Glossy screens are still all the rage on home notebooks, and the P100 uses Toshiba’s TruBrite screen coating. The result is a great looking high contrast 17″ display that would be ideal for movie watching. Native resolution for the screen is 1440 x 900 pixels. The viewing angle on this screen is fantastic. There is no ghosting whatsoever.

This is a big notebook — it has to be in order to accommodate its 17″ screen. Unlike a 17″ Apple MacBook that looks kind of ridiculous with its little keyboard, the P100 features a full keyboard with separate numeric keypad. It fills the space nicely.

With a weight of just under 8 lbs, the P100 is far from light, but it does not seem heavy when you carry it around. This opinion might change if I took it on the road with me, but for lugging around the house the P100 would be fine. On the other hand, the power brick for the P100 is a monster. I would recommend that moving it room to room be full extent of its portability.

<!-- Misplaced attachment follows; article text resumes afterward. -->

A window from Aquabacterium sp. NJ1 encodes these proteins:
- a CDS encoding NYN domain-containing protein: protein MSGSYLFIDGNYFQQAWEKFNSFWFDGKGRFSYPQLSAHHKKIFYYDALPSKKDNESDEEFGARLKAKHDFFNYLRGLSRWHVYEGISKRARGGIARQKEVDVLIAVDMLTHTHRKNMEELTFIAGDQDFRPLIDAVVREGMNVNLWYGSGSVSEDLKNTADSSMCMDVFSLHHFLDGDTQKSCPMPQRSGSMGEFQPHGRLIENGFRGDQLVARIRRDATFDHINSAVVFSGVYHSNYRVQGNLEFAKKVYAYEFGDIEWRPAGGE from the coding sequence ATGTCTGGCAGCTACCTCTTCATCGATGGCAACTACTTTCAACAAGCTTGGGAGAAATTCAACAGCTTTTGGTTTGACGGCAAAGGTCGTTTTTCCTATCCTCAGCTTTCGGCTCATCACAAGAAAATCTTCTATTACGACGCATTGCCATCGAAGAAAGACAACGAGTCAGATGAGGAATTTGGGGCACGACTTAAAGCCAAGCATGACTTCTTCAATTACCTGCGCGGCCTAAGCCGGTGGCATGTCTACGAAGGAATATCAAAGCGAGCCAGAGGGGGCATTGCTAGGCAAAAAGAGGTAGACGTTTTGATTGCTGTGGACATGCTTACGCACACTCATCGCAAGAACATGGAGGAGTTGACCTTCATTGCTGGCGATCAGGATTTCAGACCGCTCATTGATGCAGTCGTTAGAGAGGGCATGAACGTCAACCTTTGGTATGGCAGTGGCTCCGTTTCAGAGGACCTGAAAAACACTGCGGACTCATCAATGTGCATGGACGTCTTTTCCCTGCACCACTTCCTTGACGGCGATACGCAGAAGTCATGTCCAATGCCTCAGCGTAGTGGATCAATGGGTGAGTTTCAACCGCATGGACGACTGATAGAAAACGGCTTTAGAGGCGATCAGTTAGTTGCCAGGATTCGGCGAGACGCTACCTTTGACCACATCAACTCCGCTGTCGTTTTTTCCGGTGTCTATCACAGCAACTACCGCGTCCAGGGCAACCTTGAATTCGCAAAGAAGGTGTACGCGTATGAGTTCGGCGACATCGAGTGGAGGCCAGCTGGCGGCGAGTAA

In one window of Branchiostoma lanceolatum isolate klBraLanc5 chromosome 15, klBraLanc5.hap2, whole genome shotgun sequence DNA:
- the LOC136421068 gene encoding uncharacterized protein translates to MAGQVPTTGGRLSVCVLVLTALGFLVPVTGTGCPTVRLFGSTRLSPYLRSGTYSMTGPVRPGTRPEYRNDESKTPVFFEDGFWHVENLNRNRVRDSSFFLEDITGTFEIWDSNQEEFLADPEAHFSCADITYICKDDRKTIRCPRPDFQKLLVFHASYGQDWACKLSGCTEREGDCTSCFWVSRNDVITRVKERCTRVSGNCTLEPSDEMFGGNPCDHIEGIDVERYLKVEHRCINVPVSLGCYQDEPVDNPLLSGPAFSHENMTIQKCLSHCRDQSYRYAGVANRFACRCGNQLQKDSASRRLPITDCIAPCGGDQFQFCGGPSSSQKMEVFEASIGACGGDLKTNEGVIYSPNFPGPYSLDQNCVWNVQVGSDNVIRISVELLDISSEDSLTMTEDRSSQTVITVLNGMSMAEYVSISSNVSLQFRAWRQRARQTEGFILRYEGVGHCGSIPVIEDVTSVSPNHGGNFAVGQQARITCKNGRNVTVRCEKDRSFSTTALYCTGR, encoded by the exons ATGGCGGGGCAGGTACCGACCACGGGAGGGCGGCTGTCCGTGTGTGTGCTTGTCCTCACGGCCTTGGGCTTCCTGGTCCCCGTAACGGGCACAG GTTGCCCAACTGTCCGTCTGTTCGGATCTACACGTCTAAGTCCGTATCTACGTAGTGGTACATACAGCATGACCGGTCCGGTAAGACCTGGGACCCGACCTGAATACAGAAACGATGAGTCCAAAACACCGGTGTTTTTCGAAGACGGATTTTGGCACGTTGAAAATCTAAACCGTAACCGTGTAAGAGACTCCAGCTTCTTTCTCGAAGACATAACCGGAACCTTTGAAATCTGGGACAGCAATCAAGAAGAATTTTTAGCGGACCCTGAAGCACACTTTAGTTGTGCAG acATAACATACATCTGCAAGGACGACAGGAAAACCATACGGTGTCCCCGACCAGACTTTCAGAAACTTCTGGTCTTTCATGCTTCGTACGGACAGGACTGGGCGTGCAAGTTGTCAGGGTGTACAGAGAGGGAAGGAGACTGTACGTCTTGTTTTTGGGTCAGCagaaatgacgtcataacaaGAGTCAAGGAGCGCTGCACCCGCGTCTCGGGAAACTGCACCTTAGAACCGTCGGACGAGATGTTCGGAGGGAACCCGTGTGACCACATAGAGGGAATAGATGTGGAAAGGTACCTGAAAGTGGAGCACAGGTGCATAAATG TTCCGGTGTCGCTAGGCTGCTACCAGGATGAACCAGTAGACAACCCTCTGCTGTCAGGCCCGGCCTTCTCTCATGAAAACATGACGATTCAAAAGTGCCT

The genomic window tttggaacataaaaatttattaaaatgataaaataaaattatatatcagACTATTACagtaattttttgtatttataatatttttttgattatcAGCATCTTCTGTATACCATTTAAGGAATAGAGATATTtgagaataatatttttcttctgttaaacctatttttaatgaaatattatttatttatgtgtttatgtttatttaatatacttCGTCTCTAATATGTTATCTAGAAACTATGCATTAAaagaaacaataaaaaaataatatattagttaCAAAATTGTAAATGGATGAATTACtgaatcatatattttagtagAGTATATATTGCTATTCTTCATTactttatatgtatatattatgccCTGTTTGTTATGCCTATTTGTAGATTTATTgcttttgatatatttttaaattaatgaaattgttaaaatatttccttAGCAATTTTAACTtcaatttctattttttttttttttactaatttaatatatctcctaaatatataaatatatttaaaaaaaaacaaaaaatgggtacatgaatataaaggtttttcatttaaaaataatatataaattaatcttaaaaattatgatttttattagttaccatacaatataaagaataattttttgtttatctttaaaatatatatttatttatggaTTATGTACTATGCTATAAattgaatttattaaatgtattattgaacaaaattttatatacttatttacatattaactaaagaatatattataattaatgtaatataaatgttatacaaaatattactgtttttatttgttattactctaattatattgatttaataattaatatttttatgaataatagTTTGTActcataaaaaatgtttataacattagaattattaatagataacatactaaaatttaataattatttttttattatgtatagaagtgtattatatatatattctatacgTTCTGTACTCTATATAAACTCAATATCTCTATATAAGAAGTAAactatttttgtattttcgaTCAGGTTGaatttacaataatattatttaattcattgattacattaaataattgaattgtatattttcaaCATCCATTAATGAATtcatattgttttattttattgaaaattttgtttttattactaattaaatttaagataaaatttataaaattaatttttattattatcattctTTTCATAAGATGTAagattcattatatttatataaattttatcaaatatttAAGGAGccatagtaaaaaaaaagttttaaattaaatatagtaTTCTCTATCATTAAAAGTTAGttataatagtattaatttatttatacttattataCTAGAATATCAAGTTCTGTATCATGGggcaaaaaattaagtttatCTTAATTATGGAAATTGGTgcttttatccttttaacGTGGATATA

Toshiba Satellite P100 / P105 power adapter — it’s big! (view large image)

Processor and Performance

Where Centrino was great, Core Duo is simply out of this world. In many tests you are getting performance that is in-line with dual core Athlon64 desktop CPUs. And it goes without saying that Core Duo is faster than Intel’s Pentium 4 desktop CPU line. When you factor in the modest power requirements the performance of these chips is simply incredible.

Intel gave the Centrino platform a slight boost in order to get the most from this new CPU. We see the front side bus speed increasing to 667 MHz from 533 MHz.

The P100 uses Intel’s i945PM core logic chipset and ICH7 Southbridge (handling I/O duties). Like most systems based on this platform, the P100 uses DDR2 RAM operating at 533 MHz (up to a maximum of 4 GB). It is possible to add faster RAM (ideally 667 MHz to match the front side bus speed), but that would have increased the price.